In total, 14 reports including specific results from the survey at the municipal level were completed and distributed to healthcare managers in the participating municipalities in 2017. The PhD student in the project defended her PhD thesis in November 2019. In October 2019, we hosted a conference (funded by The Norwegian Research Council ) with 121 participants, mainly from the municipal health care services in Northern Norway. As a consequence of the conference, the project received attention in the media (forskning.no and NRK Troms).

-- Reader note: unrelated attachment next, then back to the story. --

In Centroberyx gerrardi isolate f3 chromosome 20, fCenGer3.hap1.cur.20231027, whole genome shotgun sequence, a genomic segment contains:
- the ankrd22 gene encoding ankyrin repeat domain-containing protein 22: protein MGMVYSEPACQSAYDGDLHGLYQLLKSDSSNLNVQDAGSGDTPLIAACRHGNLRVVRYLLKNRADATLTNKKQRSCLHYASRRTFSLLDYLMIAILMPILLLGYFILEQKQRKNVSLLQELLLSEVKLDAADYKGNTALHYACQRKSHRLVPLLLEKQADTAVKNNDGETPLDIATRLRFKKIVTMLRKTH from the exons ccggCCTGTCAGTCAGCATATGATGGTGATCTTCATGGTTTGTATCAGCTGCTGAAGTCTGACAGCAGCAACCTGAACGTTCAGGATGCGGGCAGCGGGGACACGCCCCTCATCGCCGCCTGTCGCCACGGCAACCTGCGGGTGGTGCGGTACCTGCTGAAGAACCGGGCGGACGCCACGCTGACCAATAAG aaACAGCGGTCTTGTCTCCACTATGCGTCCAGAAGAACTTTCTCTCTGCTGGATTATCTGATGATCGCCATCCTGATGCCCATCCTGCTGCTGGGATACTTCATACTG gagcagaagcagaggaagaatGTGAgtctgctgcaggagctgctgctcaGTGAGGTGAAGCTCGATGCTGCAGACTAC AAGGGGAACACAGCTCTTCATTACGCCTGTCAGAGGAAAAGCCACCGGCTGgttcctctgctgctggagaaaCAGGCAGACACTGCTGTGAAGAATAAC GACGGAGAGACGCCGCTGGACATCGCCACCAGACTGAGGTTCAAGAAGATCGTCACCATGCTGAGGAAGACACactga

Most persons with DRD live at home, in accordance with current health policy. Relatives can be deeply affected by the disease in their next of kin, and it is known that early support to relatives can contribute to prevent health problems and burnout and make it possible to sustain their role as informal caregivers. A number of public health care services targeting relatives and persons with DRD are already established. Access to health care services has a tendency to vary inversely with the needs in the population served. It is a public policy goal to reduce inequalities in access to and use of services. A sound understanding of how services interact with the needs of informal caregivers is required in order to tailor the needs in families where a person is affected by DRD and secure that relevant services are taken into use. This is described as especially true in areas with a Sami population. This study will provide knowledge about local and individual differences in use and non-use of services as well as explore practice conditions to reveal and explain similarities and differences between communities, ethnic and social groups. A use of both qualitative and quantitative methods is appropriate as it gives the opportunity to investigate convergent, diverse and contradictory findings: Quantitative data from selected communities will be collected in order to describe, analyze and compare the level and use of public health care services as well as the situation in the families where a person has DRD. The project will provide qualitative data to examine the statements in Public documents about what affects the interaction between Public service providers and Sami families and whether Sami kinship traditions influence the use of Public services. The results will inform user and politicians, strengthen the knowledge base in Health care services and contribute to confidene building at a micro level, which is a prerequisite for equity and justice at the macro level.